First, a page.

Thursday, 22 May 2014

"A Wizard, A True Star" by TODD RUNDGREN (2014 Edsel Deluxe Edition Book Pack Reissue/Remaster) - A Review by Mark Barry...

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"…Le Feel Internacionale..."

Coming after the double-album artistic high of "Something/Anything?" in March 1972 – in the eyes of most fans June 1973’s single LP "A Wizard, A True Star" only cemented Rundgren’s genius even more. It was psychedelic, fun, melodic and more adventurous than the double that preceded it – and it was cool too. It’s hardly surprising therefore that Edsel have chosen it as one of many Todd Rundgren albums worth celebrating with a packaging (book pack) upgrade. Here are the Zen Archer details…

UK released 19 May 2014 (27 May in the USA) - "A Wizard, A true Star" by TODD RUNDGREN on Edsel EDSA 5028 (Barcode 740155502836) is a single CD reissue of their October 2011 Expanded Version - only this time it’s in a limited edition Hardback Book cover (56:00 minutes).

1. International Feel
2. Never Never Land
3. Tic Tic Tic It Wears Off
4. You Need Your Head
5. Rock And Roll Pussy
6. Dogfight Giggle
7. You Don’t Have To Camp Around
8. Flamingo
9. Zen Archer
10. Just Another Onion Head - Da Da Dali
11. When The Shit Hits The Fan - Sunset Blvd.
12. La Feel Internacionale
13. Sometimes I Don’t Know What To Feel [Side 2]
14. Does Anybody Love You
15. Medley: (a) I’m So Proud (b) Ooh Baby Baby (c) La La Means I Love You (d) Cool Jerk [Impressions, Miracles, Delfonics and The Capitols]
16. Hungry For Love
17. I Don’t Want To Tie You Down
18. Is It My Name?
19. Just One Victory
Tracks 1 to 19 are the vinyl album “A Wizard, A True Star” – released June 1973 in the USA on Bearsville BR 2133 and in the UK on Bearsville K 45513.

The attached booklet within has liner notes by Paul Myers from his superb tome "A Wizard, A True Star – Todd Rundgren In The Studio" and is an excellent read. The gatefold sleeve to the Bearsville vinyl album is here – as is the lyric insert that came with original copies. Unfortunately the barely legible hand-written details and lyrics on that page insert are now shrunk – and even more unreadable. The hard card case bound book has a details sticker on the outer shrink-wrap that easily peels off (if you want to attach it to the book cover).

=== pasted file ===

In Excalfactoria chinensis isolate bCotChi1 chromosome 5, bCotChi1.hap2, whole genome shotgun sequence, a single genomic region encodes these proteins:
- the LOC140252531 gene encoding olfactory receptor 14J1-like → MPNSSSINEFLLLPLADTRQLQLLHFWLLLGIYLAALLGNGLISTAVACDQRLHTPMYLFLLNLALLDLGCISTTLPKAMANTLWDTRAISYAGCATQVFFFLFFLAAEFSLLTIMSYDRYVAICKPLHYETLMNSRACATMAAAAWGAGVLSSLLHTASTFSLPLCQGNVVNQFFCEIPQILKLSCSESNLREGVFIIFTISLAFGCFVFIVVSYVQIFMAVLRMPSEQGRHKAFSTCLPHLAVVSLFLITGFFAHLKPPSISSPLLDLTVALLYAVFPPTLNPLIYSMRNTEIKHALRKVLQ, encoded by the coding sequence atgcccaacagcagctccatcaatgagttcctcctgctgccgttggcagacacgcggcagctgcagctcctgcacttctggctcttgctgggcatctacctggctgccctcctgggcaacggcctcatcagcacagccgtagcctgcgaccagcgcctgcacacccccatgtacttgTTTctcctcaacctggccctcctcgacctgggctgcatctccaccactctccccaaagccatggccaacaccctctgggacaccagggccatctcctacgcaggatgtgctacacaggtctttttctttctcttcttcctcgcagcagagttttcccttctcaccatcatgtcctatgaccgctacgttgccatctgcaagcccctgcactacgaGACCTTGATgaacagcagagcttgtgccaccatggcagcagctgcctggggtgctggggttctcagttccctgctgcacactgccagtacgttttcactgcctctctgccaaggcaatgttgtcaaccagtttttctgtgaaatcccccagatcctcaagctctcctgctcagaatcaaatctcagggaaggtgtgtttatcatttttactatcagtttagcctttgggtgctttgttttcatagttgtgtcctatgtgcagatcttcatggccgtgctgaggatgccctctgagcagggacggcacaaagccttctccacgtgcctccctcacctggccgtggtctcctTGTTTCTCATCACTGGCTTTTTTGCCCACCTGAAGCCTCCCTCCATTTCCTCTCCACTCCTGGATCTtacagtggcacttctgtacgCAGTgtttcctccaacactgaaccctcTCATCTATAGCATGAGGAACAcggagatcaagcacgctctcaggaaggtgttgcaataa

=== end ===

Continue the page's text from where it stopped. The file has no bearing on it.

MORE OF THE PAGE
There is no new remaster that I can hear – this is the Edsel October 2011 version - that in itself was a PETER RYNSTON UK master using the 1993 American Rhino remasters. Don’t get me wrong – the sound is superb – but the only real upgrade here is the packaging - which is a rather lovely thing to behold…

Producing and playing every instrument whilst being (admittedly) stoned out of his tiny fuzzed-up mind – “Wizard’s” various 19 tracks sound like a splurge – but a good one at that. “Zen Archer”, “Le Feel Internacionale”, “Sometimes I Don’t Know What To Feel”, “I Don’t Want To Tie You Down” and the fabulous upbeat glory to “Just One Victory” – it’s all so melodic and trippy cool. Tracks like “You Don’t Have To Camp Around” and “Rock And Roll Pussy” with their one-minute madness can admittedly irritate and the four-cover-versions medley of 10 minutes may overstay its welcome somewhat especially when it gets into the mad “Cool Jerk” end piece (David Sanborn, Mike & Randy Brecker guest on Horns) - but the melodies are all gorgeous. And at a playing time of 56 minutes – the original vinyl LP was always a compromise as a listening experience – so the remaster alters all of that – and so much for the better. The “...gimme gimme gimme...” piano and guitar of “Hungry For Love” segues into the gorgeous piano warmth of “I Don’t Want To Let You Down” – one of the albums true masterpieces of melody. It ends on a song that is somehow now synonymous with Rundgren - the anthemic hope of “Just One Victory” – a tune that would melt the hardest of hearts – especially in a live setting.

Rundgren would release the massively disappointing double album “Todd” next in May 1974 - but would regain his crown with November 1974’s “Todd Rundgren’s Utopia” which was an entirely Prog Rock album - and is a masterpiece of the genre in my eyes – especially the astonishing 30-minute Side 2 opus “The Ikon”.

"A Wizard, A True Star" won't be everyone's cup of Darjeeling for sure and some may feel that in 2015 it's rather dated now. But for me this is a very cool reissue indeed – and from here its jump back Jack to "Something/Anything?" for more of the Toddster's glory daze… 

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